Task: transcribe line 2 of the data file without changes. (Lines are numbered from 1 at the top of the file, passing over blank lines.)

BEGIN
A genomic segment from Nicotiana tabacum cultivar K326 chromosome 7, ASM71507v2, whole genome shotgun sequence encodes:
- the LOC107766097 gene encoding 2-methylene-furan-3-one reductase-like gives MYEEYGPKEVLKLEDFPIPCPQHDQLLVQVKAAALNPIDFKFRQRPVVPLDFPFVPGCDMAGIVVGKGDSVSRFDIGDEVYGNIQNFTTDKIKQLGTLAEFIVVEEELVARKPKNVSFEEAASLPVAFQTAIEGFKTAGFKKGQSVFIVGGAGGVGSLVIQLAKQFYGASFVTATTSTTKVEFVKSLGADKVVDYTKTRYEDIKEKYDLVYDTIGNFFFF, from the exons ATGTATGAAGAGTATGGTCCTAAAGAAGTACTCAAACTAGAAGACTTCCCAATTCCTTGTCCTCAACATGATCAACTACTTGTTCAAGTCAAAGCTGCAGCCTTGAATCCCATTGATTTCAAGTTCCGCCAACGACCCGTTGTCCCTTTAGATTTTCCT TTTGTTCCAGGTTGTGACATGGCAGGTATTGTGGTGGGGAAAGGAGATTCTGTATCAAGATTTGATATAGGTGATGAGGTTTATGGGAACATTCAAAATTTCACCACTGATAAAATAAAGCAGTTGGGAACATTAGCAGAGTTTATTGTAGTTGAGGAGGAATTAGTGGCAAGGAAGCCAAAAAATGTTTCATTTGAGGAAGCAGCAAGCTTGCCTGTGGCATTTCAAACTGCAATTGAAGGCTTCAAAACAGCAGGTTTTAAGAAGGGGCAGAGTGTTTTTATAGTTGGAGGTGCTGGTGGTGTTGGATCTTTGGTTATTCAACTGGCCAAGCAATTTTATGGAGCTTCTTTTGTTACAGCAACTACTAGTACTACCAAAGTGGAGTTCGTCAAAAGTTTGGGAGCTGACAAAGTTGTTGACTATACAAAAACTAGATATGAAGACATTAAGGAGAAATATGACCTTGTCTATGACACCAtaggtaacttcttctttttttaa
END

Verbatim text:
- the LOC107766097 gene encoding 2-methylene-furan-3-one reductase-like gives MYEEYGPKEVLKLEDFPIPCPQHDQLLVQVKAAALNPIDFKFRQRPVVPLDFPFVPGCDMAGIVVGKGDSVSRFDIGDEVYGNIQNFTTDKIKQLGTLAEFIVVEEELVARKPKNVSFEEAASLPVAFQTAIEGFKTAGFKKGQSVFIVGGAGGVGSLVIQLAKQFYGASFVTATTSTTKVEFVKSLGADKVVDYTKTRYEDIKEKYDLVYDTIGNFFFF, from the exons ATGTATGAAGAGTATGGTCCTAAAGAAGTACTCAAACTAGAAGACTTCCCAATTCCTTGTCCTCAACATGATCAACTACTTGTTCAAGTCAAAGCTGCAGCCTTGAATCCCATTGATTTCAAGTTCCGCCAACGACCCGTTGTCCCTTTAGATTTTCCT TTTGTTCCAGGTTGTGACATGGCAGGTATTGTGGTGGGGAAAGGAGATTCTGTATCAAGATTTGATATAGGTGATGAGGTTTATGGGAACATTCAAAATTTCACCACTGATAAAATAAAGCAGTTGGGAACATTAGCAGAGTTTATTGTAGTTGAGGAGGAATTAGTGGCAAGGAAGCCAAAAAATGTTTCATTTGAGGAAGCAGCAAGCTTGCCTGTGGCATTTCAAACTGCAATTGAAGGCTTCAAAACAGCAGGTTTTAAGAAGGGGCAGAGTGTTTTTATAGTTGGAGGTGCTGGTGGTGTTGGATCTTTGGTTATTCAACTGGCCAAGCAATTTTATGGAGCTTCTTTTGTTACAGCAACTACTAGTACTACCAAAGTGGAGTTCGTCAAAAGTTTGGGAGCTGACAAAGTTGTTGACTATACAAAAACTAGATATGAAGACATTAAGGAGAAATATGACCTTGTCTATGACACCAtaggtaacttcttctttttttaa